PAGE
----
By age eight it was clear that she had preternatural hand-eye coordination and a one-in-a-billion aptitude for hitting a tennis ball. Given her skill, her physique and a face that could launch a thousand endorsements, Popova was nicknamed Predopredelena (the Destined) by Uzbekistan Tennis Federation officials. Two years later she was delivered to IMG, the Cleveland-based management behemoth. The whole Popov family left Tashkent for a three-bedroom condo, provided free of charge, at the IMG-owned Bollettieri Academy. ("From one gulag to another," jokes Sergei.) Simonya began taking classes at the academy and was soon speaking fluent English. (She now quotes Lil' Romeo and Romeo Montague with equal proficiency.) Her tennis flourished. Says Bollettieri, one hardly given to overstatement, "The first time I saw Sim, I thought of Flo-Jo: the speed, the grace, the determination. I said to myself, Nick, you got a world Number 1 on your hands."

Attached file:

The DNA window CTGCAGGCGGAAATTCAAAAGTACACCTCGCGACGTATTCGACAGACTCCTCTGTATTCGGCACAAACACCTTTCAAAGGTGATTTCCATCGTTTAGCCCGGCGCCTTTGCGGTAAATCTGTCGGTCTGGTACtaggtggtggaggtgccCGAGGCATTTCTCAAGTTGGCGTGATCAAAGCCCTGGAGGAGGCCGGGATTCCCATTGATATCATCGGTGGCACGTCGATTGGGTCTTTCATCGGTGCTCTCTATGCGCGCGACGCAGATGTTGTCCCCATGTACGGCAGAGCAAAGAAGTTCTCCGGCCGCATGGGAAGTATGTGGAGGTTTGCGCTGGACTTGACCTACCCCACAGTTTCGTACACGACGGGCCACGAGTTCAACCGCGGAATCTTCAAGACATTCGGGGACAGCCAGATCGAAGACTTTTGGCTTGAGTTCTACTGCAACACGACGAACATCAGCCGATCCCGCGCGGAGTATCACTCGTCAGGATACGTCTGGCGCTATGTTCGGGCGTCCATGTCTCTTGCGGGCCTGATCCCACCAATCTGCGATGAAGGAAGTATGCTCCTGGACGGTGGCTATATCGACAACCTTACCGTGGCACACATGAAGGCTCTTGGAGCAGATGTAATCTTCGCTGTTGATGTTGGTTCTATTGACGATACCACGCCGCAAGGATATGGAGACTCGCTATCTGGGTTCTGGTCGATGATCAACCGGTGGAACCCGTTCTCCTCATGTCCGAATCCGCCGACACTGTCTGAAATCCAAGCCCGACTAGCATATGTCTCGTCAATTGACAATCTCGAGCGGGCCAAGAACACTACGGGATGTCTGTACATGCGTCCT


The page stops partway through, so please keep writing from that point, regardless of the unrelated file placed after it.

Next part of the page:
Though she is still two months removed from her professional debut, Popova is hip to the realpolitik of the WTA tour. Like many stars, she has already made a fuss about wearing the tour's sponsor patch on her shirt, lest it reduce the value of her apparel deal. Popova has also let it be known that, like Kournikova, she won't lodge at designated tournament hotels. She'll take a suite, preferably at a Ritz, though an Inter-Continental will do. ("And not one of those add-a-desk-and-call-it-a-junior suites," she adds. "I'm talking the claw-foot tub, the polished rocks in the ashtrays, all that stuff.") With IMG's behind-the-scenes finagling, she has been guaranteed that she won't have to play her first match at tournaments until Wednesday, something of a status symbol among top players.
Time, of course, will tell if Popova's abundance of confidence is justified. But with skills to compete with the Williams sisters and a celebrity force field to rival Kournikova's, Popova is precisely the player longed for by a tour that's losing its mojo.
If only she existed.